- provided us with moral support and constant words of encouragement
- taught me how to give the baby a bath
- taught me safe sleep guidelines
Q: What’s the difference between a night nurse and a doula?
Firstly, the term “night nurse” has now changed to “newborn care specialist” because parents used to think that the title implied some sort of nursing degree was held by these women. Many NCS’s (newborn care specialists) generally require to be “live in” and instead of an hourly rate, they work off of a daily or weekly rate. They do not have the same qualifications as a DONA certified DOULA but they provide around the clock, live in help ( not all, many do only overnight care). Baby nurses typically only care for the baby whereas Doulas care for the family. A night nurse will do only the baby’s laundry and only clean the baby’s bottles and will not do mom & dads laundry or dishes. If you choose to hire a night nurse I highly highly suggest only hiring someone who came personally recommended to you. Although I’m a stickler for the certifications I know plenty of friends who have had night nurses and have had wonderful experiences even if they didn’t have any “fancy” certifications. At the least, a clean driving record, background check and CPR certification is a bare minimum. I would also ask to speak with their most current employers! Night nurses typically charge less than a doula as well and can be a more affordable option.
Q: How much do post partum doulas cost? Requirements for scheduling or hours?
Most DONA certified Doulas are anywhere form $25-$35 per hour. You can hire them for one night a week, a few nights a month or every night for three months if you choose- totally up to you and you can talk about this during the interview process! We had our doula do overnights for several weeks and she was absolutely invaluable. My husband and I were able to get sleep so we could be well rested during the day in caring for our baby. Even with family around- most people are around during the day to help you, but no one stays up with you all night!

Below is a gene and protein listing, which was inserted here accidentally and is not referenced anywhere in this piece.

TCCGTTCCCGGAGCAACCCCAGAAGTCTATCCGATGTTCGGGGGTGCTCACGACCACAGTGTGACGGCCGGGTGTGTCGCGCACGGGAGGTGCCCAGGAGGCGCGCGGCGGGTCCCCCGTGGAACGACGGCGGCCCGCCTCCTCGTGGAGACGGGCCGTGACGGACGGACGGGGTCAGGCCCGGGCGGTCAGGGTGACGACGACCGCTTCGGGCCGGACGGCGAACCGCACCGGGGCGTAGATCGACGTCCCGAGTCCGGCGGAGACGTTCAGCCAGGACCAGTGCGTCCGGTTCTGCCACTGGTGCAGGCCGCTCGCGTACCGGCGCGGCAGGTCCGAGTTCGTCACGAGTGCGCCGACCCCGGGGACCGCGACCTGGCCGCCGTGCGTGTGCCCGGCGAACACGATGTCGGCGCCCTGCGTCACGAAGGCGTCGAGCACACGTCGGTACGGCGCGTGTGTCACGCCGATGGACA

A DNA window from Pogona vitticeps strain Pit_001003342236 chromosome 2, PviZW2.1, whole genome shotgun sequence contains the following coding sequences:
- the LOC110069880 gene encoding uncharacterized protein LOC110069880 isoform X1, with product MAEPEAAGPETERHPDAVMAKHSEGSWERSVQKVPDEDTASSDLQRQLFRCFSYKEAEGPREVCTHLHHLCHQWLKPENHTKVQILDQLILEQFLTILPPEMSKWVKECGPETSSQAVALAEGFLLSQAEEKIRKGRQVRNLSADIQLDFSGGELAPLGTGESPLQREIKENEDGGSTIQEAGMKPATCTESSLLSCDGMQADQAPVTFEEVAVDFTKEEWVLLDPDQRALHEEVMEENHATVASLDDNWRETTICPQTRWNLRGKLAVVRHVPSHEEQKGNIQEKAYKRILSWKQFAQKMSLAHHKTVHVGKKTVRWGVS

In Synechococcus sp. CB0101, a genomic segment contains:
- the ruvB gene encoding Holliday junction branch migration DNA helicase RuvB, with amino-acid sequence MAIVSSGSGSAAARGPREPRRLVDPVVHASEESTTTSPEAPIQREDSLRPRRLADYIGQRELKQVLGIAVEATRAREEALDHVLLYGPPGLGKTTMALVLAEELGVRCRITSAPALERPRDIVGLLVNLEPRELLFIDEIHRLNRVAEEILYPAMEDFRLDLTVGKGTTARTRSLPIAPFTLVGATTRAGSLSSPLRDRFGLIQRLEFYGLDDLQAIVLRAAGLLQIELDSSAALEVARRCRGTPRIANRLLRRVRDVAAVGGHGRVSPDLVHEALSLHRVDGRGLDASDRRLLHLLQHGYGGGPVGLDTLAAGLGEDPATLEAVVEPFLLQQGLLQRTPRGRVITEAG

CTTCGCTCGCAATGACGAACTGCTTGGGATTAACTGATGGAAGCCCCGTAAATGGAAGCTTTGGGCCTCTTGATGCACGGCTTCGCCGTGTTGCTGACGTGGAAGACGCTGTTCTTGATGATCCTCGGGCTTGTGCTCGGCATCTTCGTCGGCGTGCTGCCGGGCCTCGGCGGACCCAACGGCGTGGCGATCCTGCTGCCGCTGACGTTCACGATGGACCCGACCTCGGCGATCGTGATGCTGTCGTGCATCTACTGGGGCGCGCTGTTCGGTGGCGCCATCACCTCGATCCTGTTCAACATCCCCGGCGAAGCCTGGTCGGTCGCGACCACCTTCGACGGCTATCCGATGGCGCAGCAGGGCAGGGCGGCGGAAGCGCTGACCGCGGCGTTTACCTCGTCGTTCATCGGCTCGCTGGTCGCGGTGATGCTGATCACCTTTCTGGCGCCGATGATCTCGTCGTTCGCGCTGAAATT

Q: Tips for the interviewing process? How do you know which Doula is right for you, what’s important to look for?
Experience, flexibility and personality were the top three most important things for me. I interviewed three doulas and although they all seemed great, something really just felt very “easy” and “comfortable” with the doula I ended up hiring. I also was impressed with how many families she had cared for – it meant she had pretty much seen it ALL in 20 years of caring for newborns! She also didn’t have any minimum requirements for how long we needed to hire her or any other pending families she might have to leave us for. I searched my doula’s name in my local facebook moms group and everyone who mentioned her in posts- RAVED about her. I also double checked her certificate was valid, ther background check was clear and called two of her most recent references she provided just to be on the safe side.
Here are some questions you can ask in your interview:
- Can you tell me alittle bit about why you chose to be DONA certified versus any other certifying agency? What would you say is most valuable about your training?
- What are the most common things you find yourself troubleshooting with new parents? Can you give examples of how you helped parents overcome these hurdles?
- What is your schedule and flexibility like? Are you available weekends, days, nights? Do you have a minimum number of hours?
- Is there anything you are not comfortable doing?
- Can you be specific in how you will help me care for the baby? How will you support my family as well?
- Could you describe to be what a typical day/night would look like when you are here?
- What made you want to become a doula? What is the most rewarding part?